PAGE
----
[Edit: Using the revised stride length measured on 7 Feb 2016, distance was 123.5 km.]
Cleared my first 100 km this week! Only another 29 of those to go.
There’s not much of note nearby. Looks like it’ll be about another ten days before my closest approach to the next of the named features within about 100 km of my track. And then they get even more sparse after that. There are quite a few named craters and other such features near Viking 2, and near MSL, but they’re few and far between otherwise: Mars is ripe for a whole lot of naming! (See http://planetarynames.wr.usgs.gov for a database of named features.) It also will be several days before I pass the next fairly nearby HiRISE picture.
So instead, a few words about something left behind. And off to the side. The rim of Mie Crater is about 160 km from Viking 2, so about a month’s walk at my leisurely pace if I’d gone east instead of south. Not that nearby. But it’s the largest crater less than 200 km from my track, with a diameter just over 104 km. In fact, it’s bigger than any other crater in a much larger area. If I search at http://planetarynames.wr.usgs.gov it looks like there are maybe 140 Martian craters larger than Mie. But at latitude 48.16° N, longitude 139.65° E, it’s roughly centered between the 90° E and 180° E meridians and between the equator and the north pole, and in that one-eighth of the surface of Mars Mie is the largest crater. There’s nothing comparable nearby. It stands out.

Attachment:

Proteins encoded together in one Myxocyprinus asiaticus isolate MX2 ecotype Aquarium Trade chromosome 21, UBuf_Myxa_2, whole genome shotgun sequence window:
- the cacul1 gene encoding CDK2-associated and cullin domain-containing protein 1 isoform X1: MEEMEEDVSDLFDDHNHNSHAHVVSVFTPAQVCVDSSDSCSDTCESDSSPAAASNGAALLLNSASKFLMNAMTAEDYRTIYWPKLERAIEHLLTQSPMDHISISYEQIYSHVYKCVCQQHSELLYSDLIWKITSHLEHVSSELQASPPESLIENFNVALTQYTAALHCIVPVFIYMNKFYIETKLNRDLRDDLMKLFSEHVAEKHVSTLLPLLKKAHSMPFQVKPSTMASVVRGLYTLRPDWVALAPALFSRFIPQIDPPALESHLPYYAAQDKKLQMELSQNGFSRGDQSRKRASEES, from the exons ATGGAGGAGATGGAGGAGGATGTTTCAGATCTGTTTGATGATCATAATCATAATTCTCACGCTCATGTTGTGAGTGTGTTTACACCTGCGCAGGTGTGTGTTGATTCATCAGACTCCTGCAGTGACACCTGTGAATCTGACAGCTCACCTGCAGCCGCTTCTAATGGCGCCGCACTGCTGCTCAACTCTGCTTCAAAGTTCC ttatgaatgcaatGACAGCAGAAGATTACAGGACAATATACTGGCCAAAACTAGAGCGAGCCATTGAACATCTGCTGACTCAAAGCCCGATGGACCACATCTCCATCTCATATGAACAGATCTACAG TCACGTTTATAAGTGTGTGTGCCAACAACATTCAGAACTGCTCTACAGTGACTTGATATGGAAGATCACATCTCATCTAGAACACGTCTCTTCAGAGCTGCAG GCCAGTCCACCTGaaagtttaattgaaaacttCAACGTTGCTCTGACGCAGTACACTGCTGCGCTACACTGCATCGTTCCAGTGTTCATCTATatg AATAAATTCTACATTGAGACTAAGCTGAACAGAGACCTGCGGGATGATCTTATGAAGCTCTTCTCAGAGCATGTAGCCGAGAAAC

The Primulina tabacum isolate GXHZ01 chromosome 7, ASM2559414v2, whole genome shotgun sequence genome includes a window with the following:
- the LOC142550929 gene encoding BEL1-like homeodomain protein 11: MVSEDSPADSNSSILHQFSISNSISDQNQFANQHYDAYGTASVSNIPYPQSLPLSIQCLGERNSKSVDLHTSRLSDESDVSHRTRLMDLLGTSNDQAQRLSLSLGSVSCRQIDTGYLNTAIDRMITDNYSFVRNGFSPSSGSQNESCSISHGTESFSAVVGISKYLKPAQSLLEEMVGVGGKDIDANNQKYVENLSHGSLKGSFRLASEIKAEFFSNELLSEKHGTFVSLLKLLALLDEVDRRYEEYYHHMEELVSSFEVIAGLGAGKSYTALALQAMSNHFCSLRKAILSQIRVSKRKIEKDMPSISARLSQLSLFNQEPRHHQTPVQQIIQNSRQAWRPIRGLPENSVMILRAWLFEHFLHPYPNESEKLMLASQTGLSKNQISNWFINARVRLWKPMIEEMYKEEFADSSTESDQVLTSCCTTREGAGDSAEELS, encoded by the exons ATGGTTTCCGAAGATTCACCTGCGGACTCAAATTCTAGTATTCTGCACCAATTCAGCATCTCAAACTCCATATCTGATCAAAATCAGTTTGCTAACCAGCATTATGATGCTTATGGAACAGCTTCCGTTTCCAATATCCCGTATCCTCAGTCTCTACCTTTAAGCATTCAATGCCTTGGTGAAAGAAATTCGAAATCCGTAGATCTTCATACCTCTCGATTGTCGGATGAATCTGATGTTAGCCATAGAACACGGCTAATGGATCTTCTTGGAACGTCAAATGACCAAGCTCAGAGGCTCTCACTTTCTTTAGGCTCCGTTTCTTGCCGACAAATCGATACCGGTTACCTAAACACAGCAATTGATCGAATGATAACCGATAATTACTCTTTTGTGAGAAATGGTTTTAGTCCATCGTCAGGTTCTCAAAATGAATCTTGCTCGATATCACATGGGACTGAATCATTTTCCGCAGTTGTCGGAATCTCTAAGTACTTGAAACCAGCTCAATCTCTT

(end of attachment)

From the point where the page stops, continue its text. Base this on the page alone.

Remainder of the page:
It’s named for Gustav Adolf Feodor Wilhelm Ludwig Mie, a German physicist.
Here it is as seen in a mosaic of CTX images:And in infrared as seen with the THEMIS instrument on Mars Odyssey:Notice the black blotch in the visible, which presumably isn’t a shadow since it’s bright in the infrared: a dark area that warms up more than its surroundings by absorbing more sunlight. I don’t know what that is. Reminds me of the temporary dark stuff thrown up by last week’s recent impact, but I have no idea if it’s at all related.
MarsWalk kmz file (for Google Earth — View >> Explore >> Mars)